The number of UK sectors reporting output growth rose in January as supply conditions improved, according to the latest Lloyds Bank UK Recovery Tracker.
However, businesses continued to face significant cost inflation, which translated into a record uptick in selling prices among service sector firms.
The number of UK sectors monitored by the Tracker reporting output growth increased in January to 11 out of 14 – up from 10 in December, and the highest number since October 2021.
UK chemicals manufacturers registered the fastest output growth of any sector monitored (66.9) due to a solid increase in new orders, after contracting in December (48.5). A reading above 50 signals output is rising, while a reading below 50 indicates contraction.
Meanwhile, fewer supplier delays helped automotive manufacturers’ output increase at the fastest rate in seven months (55.5 in January vs. 49.6 in December). Strong growth in the sector led to the first fall in backlogs of work for automotive and auto parts manufacturers since February 2021.
A number of service sub-sectors also saw strong growth, including real estate (61.3 vs. 54.2) and industrial services (60.3 vs. 53.7) as demand was boosted by hopes that the UK economy will continue its recovery in 2022.
Concern over the Omicron variant and Plan B restrictions, which remained in place for the majority of January in England, hampered activity for consumer-facing businesses.
Tourism and recreation – which includes pubs, hotels, restaurants and leisure facilities – continued to see output contract for a second month in a row (43.1 in January vs 43.2 in December).
UK transportation – which includes airlines, hauliers and rail operators – fell for the first time in five months to register its weakest performance since August 2021 amid a renewed drop in passenger demand (49.0 vs. 54.3).
Goods inflation softens, but service prices rise at unprecedented rate
Higher wages, energy bills and transport costs were evident as drivers of inflation across the entire UK economy in January. However, the latest Recovery Tracker pointed to diverging inflationary trends between manufacturers and services firms.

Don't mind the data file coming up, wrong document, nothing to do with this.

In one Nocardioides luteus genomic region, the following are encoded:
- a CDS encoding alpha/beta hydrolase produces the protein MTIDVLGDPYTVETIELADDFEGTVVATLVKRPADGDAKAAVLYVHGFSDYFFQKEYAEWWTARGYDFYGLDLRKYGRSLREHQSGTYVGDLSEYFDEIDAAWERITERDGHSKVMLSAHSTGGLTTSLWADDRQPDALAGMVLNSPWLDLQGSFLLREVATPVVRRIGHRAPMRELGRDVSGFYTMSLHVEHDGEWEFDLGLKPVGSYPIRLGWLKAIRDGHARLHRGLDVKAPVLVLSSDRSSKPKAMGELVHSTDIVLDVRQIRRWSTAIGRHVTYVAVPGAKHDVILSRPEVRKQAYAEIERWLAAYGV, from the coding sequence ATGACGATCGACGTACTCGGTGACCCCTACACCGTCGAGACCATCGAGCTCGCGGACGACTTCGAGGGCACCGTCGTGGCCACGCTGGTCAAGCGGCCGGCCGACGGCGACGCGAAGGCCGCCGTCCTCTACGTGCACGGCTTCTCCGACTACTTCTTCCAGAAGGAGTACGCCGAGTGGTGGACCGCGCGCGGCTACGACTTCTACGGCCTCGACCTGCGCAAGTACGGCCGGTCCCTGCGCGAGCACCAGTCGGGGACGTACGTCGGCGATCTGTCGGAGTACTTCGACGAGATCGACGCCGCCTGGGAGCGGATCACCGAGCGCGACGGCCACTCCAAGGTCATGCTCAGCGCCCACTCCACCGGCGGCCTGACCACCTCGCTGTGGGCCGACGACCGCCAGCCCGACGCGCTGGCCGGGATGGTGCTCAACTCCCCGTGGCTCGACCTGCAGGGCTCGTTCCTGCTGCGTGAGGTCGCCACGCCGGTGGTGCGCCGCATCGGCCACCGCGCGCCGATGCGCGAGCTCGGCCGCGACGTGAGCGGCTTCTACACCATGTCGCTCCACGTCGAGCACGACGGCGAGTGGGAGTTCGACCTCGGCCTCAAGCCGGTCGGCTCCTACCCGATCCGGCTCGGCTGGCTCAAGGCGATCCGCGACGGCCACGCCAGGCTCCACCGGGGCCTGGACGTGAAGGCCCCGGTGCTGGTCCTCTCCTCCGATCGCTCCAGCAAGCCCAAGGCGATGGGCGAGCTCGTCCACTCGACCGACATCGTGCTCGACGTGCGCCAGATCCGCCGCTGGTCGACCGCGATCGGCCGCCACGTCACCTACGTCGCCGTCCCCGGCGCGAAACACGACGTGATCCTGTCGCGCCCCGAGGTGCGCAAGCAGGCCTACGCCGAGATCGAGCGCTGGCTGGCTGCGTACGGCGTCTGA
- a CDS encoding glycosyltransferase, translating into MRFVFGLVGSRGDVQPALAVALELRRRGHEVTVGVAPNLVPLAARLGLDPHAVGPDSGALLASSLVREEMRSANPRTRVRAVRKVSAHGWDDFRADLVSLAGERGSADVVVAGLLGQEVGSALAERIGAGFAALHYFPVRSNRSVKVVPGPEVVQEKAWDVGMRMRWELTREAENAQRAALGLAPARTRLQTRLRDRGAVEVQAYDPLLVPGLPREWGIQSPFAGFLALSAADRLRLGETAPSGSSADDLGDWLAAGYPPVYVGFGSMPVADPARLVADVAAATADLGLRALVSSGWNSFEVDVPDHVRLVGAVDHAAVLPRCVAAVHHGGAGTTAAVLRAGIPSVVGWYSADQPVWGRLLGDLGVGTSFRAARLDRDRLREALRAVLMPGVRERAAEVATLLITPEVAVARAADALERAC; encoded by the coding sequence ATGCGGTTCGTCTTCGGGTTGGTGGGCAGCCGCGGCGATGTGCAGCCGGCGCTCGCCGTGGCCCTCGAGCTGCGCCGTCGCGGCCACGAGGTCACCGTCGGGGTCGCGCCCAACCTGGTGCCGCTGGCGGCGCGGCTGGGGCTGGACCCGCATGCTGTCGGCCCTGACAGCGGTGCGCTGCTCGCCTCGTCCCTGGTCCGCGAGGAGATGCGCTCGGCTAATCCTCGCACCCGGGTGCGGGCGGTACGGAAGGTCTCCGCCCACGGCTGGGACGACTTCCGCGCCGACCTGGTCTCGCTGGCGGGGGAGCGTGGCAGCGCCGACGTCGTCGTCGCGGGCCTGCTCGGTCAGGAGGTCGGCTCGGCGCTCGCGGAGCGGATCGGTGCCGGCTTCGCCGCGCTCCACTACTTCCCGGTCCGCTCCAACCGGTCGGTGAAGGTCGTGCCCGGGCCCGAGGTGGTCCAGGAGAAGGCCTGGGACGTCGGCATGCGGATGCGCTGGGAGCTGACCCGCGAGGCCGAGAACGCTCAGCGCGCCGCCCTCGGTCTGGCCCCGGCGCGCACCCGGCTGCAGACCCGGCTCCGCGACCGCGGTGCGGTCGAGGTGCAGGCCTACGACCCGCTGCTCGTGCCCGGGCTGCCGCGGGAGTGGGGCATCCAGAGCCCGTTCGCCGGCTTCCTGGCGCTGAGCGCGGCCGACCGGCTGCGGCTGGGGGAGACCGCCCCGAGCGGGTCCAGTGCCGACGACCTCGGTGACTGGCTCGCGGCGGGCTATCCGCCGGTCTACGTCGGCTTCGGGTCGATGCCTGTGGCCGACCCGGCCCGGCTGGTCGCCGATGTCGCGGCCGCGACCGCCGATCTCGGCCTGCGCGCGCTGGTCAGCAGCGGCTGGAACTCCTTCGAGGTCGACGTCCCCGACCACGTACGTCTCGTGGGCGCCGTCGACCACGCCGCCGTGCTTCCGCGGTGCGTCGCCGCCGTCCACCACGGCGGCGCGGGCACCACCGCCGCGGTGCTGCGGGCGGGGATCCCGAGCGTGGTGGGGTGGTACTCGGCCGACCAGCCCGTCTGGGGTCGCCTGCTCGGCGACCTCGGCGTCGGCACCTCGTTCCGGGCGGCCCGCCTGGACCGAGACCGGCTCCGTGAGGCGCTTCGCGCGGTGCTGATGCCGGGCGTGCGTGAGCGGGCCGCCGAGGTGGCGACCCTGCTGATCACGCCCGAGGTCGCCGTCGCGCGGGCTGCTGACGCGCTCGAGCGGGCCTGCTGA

The UK Recovery Tracker pointed to further improvement in supply conditions in January, including private-sector material shortages falling to a ten-month low. These improvements helped every UK manufacturing sector, except household goods, to record a weaker month-on-month rise in input prices.
Food and beverages producers saw the biggest slowdown in cost increases – registering 73.2 on the Tracker’s Input Prices Index in January, versus 86.3 in December – followed by automotive manufacturers (77.2 vs. 86.6). A reading above 50.0 on this index signals costs are rising, while a reading below 50.0 signals them falling.
Although cost pressures remained intense, improved supply conditions helped UK manufacturers record the slowest rise in factory gate charges in eight months – registering 70.9 on the Tracker’s Prices Charged Index. This compares to a record-high reading of 74.3 in December.
By contrast, higher salary demands and energy prices contributed to the second-fastest increase in service sector input costs on record, registering 79.7 on the Input Prices Index (vs. 77.0 in December).
This, in turn, contributed to UK service businesses increasing the prices they charged consumers at the fastest rate in the Tracker’s 25-year history, registering 62.6 on the Prices Charged Index in January (vs. 61.2 in December).
Jeavon Lolay, Head of Economics and Market Insight at Lloyds Bank Commercial Banking, said: “An increase in the number of sectors reporting output growth in January is good news to start the year.
“While consumer-facing service businesses have borne the brunt of Covid-19, high-frequency data show activity here also rebounding after restrictions were eased last month. If it goes ahead, the announcement that all Covid regulations could be abolished earlier than planned in England in the coming weeks should also translate into stronger consumer demand as the post-pandemic recovery further normalises.
“Sharp focus will also be on how the divergent inflationary trends revealed in our report unfold in the months ahead. Persistently high wage and energy prices for service firms could ultimately lead to more sustained, or even higher, prices for consumers. However, January’s Recovery Tracker also had some tentative, early, indications that the peak of price pressures for manufacturers may have passed.”